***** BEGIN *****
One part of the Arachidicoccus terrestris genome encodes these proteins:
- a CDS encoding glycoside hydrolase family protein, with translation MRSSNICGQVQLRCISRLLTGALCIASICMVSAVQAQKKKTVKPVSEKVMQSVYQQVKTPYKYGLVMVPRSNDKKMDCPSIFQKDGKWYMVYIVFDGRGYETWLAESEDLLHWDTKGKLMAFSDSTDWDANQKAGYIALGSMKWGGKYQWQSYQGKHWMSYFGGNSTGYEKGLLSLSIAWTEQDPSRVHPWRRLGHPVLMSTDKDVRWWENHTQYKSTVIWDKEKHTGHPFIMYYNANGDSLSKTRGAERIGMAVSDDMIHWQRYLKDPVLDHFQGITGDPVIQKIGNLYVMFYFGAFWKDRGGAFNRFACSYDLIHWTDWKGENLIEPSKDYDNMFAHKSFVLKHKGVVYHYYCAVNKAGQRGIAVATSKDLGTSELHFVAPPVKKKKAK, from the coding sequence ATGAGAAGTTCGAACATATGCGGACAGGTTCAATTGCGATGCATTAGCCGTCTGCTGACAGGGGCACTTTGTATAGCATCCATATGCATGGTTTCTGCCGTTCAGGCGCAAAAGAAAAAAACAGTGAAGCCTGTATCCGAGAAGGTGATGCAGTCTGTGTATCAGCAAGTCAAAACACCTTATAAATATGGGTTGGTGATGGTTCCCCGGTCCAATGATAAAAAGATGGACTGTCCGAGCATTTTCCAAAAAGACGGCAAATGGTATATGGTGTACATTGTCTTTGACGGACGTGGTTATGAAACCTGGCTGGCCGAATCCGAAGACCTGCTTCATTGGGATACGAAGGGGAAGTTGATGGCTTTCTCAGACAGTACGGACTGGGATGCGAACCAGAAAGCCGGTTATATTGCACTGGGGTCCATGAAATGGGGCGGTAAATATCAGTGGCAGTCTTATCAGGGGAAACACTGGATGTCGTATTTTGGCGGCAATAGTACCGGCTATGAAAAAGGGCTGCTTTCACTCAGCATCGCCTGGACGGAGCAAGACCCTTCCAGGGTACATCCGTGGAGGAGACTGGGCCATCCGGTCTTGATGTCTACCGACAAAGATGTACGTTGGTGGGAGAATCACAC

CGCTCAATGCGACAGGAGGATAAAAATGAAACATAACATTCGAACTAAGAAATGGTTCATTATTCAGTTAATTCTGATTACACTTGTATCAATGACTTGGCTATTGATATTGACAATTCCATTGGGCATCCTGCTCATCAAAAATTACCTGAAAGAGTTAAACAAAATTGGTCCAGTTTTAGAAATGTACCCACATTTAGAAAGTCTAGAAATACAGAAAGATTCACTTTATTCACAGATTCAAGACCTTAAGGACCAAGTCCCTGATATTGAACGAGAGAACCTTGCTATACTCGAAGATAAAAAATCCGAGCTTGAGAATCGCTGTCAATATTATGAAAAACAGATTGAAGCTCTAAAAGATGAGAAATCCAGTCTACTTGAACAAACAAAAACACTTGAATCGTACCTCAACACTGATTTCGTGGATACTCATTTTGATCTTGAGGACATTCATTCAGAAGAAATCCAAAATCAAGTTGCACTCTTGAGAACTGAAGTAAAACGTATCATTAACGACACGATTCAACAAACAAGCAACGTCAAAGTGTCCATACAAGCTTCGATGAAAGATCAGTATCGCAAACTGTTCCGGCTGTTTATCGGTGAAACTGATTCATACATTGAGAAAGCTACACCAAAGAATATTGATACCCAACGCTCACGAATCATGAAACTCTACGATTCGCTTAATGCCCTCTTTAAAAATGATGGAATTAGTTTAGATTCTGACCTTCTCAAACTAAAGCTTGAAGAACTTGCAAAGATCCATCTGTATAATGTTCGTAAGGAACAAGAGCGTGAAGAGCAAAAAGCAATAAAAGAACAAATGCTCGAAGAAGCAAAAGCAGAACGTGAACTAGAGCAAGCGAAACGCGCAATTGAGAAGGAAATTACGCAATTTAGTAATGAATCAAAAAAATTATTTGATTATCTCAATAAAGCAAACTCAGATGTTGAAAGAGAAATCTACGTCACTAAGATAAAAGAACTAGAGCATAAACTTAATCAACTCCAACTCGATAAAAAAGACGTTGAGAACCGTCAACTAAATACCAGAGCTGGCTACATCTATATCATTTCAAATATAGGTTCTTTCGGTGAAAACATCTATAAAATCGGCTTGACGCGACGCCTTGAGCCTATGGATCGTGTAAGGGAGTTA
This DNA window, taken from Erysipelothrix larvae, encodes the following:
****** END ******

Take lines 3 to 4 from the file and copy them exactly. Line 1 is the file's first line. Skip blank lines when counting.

CGCTCAATGCGACAGGAGGATAAAAATGAAACATAACATTCGAACTAAGAAATGGTTCATTATTCAGTTAATTCTGATTACACTTGTATCAATGACTTGGCTATTGATATTGACAATTCCATTGGGCATCCTGCTCATCAAAAATTACCTGAAAGAGTTAAACAAAATTGGTCCAGTTTTAGAAATGTACCCACATTTAGAAAGTCTAGAAATACAGAAAGATTCACTTTATTCACAGATTCAAGACCTTAAGGACCAAGTCCCTGATATTGAACGAGAGAACCTTGCTATACTCGAAGATAAAAAATCCGAGCTTGAGAATCGCTGTCAATATTATGAAAAACAGATTGAAGCTCTAAAAGATGAGAAATCCAGTCTACTTGAACAAACAAAAACACTTGAATCGTACCTCAACACTGATTTCGTGGATACTCATTTTGATCTTGAGGACATTCATTCAGAAGAAATCCAAAATCAAGTTGCACTCTTGAGAACTGAAGTAAAACGTATCATTAACGACACGATTCAACAAACAAGCAACGTCAAAGTGTCCATACAAGCTTCGATGAAAGATCAGTATCGCAAACTGTTCCGGCTGTTTATCGGTGAAACTGATTCATACATTGAGAAAGCTACACCAAAGAATATTGATACCCAACGCTCACGAATCATGAAACTCTACGATTCGCTTAATGCCCTCTTTAAAAATGATGGAATTAGTTTAGATTCTGACCTTCTCAAACTAAAGCTTGAAGAACTTGCAAAGATCCATCTGTATAATGTTCGTAAGGAACAAGAGCGTGAAGAGCAAAAAGCAATAAAAGAACAAATGCTCGAAGAAGCAAAAGCAGAACGTGAACTAGAGCAAGCGAAACGCGCAATTGAGAAGGAAATTACGCAATTTAGTAATGAATCAAAAAAATTATTTGATTATCTCAATAAAGCAAACTCAGATGTTGAAAGAGAAATCTACGTCACTAAGATAAAAGAACTAGAGCATAAACTTAATCAACTCCAACTCGATAAAAAAGACGTTGAGAACCGTCAACTAAATACCAGAGCTGGCTACATCTATATCATTTCAAATATAGGTTCTTTCGGTGAAAACATCTATAAAATCGGCTTGACGCGACGCCTTGAGCCTATGGATCGTGTAAGGGAGTTA
This DNA window, taken from Erysipelothrix larvae, encodes the following: